Coping successfully with the mail suggests that, even if the congressman is not trained in management, he has assembled a well-organized staff capable of juggling a myriad of responsibilities. Congressional consultants, such as the Congressional Management Foundation, try to impress newcomers with the notion that the freshman who meets this initial ''management challenge'' -- who in effect becomes a good corporate leader -- will be leaps ahead of his peers. This will afford time for two other valuable activities: politicking with colleagues and supporters, and learning the ropes of getting letislation passed.

Recognizing the managerial nightmare that awaits new members, the House Administration Committee, the Democratic and Republican Parties, Harvard University's Kennedy School of Government, the Congressional Management Foundation, the Congressional Research Service and assorted others now sponsor what might be termed ''crash courses'' for freshmen in Congress.

The House Administration Committee now has special orientation and training courses ranging from the workings of the legislative process to computer technology. The committee also cosponsors a five-day seminar at Harvard, shuttling new members in a government plane from Andrews Air Force Base to Boston.

The Harvard program was the brainchild of Mark Talisman, a former congressional staffer, and began in 1972 as an experiment with four congressmen who received intensive training on legislative issues as well as the nuts and bolts of Congress. Now, about 60 percent of the incoming class attends.

Confronted with a wide array of legislative issues, some congressmen have begun taking individual tutorials with staff members from the Library of Congress or research institutes and think tanks around Washington. Former Republican Rep. Alan W. Steelman of Texas, for example, earned a reputation for making and keeping weekly appointments with an economics tutor from the Library of Congress while he was on the Hill.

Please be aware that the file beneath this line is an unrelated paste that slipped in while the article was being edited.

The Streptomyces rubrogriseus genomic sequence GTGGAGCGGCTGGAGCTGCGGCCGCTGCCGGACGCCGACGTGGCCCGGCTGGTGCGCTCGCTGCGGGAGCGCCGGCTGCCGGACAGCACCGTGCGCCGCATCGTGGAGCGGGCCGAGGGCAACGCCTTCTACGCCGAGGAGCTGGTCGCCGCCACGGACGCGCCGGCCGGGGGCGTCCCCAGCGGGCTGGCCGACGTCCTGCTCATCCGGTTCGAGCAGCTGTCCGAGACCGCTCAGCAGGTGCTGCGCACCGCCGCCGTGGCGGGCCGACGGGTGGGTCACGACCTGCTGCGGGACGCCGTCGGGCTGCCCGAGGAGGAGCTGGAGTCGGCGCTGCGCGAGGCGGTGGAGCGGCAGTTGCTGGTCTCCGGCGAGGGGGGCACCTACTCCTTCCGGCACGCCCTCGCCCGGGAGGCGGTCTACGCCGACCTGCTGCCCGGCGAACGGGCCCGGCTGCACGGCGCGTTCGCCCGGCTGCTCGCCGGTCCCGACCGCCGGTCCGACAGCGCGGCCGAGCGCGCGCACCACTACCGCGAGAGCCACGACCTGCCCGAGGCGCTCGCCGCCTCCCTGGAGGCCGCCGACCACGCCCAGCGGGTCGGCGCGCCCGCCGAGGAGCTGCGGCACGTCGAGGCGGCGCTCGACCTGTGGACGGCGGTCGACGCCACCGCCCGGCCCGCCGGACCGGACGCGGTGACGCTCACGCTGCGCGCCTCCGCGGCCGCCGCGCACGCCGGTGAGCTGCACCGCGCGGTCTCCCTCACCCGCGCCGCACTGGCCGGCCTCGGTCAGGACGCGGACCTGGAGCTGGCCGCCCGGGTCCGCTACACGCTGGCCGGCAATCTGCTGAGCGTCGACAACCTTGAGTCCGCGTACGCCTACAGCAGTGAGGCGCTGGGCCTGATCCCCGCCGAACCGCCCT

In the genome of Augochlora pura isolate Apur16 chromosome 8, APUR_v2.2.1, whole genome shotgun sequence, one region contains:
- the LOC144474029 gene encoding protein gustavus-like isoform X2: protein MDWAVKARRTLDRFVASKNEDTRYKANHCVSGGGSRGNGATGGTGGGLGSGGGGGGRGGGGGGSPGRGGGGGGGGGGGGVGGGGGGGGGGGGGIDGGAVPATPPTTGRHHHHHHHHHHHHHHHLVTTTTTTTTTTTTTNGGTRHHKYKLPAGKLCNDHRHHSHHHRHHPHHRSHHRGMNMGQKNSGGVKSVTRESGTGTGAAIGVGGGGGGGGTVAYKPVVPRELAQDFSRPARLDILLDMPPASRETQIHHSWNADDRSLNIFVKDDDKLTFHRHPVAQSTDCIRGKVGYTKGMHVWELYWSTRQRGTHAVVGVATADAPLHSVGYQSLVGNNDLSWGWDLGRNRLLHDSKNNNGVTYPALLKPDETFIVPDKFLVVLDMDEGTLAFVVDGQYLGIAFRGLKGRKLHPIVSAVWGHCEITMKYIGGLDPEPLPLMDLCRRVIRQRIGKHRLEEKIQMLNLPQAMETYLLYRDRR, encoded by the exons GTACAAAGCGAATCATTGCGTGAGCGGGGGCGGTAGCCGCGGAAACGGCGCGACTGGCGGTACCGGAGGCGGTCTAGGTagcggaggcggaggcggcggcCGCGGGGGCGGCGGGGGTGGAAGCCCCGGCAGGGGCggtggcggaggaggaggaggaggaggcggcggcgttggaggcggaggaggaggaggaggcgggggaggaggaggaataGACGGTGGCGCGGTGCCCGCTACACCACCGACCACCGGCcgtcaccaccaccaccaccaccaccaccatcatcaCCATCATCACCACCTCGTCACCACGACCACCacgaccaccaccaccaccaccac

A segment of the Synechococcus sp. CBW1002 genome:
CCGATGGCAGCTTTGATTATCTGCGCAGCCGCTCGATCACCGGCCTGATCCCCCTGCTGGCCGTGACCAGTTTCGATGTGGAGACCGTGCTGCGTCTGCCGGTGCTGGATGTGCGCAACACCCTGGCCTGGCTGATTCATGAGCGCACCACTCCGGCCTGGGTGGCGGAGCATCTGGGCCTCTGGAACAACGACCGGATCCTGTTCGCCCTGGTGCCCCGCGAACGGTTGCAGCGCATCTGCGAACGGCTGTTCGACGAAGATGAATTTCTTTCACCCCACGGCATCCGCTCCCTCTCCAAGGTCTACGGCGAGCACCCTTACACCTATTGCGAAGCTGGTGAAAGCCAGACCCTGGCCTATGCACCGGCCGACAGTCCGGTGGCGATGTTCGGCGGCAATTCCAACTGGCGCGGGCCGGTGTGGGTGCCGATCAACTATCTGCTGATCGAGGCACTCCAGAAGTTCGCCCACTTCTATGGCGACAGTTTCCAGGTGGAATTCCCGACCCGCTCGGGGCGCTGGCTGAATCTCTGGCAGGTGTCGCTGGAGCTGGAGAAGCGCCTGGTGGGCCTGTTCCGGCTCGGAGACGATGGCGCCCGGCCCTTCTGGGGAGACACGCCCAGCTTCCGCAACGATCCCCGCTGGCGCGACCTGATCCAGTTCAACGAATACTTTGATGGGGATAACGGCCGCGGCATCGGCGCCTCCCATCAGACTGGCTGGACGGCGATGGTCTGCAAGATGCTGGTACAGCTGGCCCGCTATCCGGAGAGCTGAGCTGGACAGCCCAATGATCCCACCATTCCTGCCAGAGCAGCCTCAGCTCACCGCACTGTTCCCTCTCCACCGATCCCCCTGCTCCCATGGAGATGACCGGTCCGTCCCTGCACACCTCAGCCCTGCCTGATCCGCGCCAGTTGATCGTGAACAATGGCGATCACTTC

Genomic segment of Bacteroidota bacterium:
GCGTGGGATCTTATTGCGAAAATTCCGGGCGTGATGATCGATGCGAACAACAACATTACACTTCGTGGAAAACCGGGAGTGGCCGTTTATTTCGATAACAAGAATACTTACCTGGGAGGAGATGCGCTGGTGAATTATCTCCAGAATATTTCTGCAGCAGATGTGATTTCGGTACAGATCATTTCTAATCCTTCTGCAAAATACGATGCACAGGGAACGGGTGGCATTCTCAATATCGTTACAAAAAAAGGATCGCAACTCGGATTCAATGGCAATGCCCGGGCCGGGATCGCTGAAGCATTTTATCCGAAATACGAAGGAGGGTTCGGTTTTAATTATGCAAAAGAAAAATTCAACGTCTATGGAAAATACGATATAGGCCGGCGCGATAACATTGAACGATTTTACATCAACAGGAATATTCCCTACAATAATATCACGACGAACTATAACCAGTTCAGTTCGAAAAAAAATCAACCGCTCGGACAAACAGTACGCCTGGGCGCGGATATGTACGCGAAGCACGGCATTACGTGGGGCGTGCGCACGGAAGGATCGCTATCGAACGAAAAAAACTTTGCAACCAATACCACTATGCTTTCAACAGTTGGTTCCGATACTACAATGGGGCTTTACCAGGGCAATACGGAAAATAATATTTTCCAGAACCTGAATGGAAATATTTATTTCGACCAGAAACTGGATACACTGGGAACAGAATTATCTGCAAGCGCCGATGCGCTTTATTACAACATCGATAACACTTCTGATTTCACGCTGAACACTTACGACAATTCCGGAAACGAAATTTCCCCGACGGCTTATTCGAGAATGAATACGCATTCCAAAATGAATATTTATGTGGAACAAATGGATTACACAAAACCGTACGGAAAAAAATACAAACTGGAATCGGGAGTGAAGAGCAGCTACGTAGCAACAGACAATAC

But for the new congressman, mastering the art of office management is only half the story. There are equal pressures outside the office that quickly besiege newly elected House members. Not the least of these is the need to get reelected.

Bentley won in 1984 on her third try from Maryland's 2nd District, and is expected to face a popular Democratic challenger, Baltimore County Executive Donald Hutchinson, in 1986. Her advisers say she will need $1 million to run a good race.

Less than a week after her narrow victory last fall she was faced with decisions that would affect her overall strategy for reelection in two years. She needed to send a letter to thank her contributors for supporting her campaign and needed to begin an immediate fund-raising effort to retire a $60,000 total campaign debt and raise money for the next campaign. A delicate question arose: Should she send one letter to her contributors and asking for more money, a tactic that risked offending some contributors but would save valuable time and begin turning the fund-raising wheels immediately? Or, should she send two separate letters spaced several weeks apart, the first to offer thanks and the second to solicit money for the next race. (She opted for two.)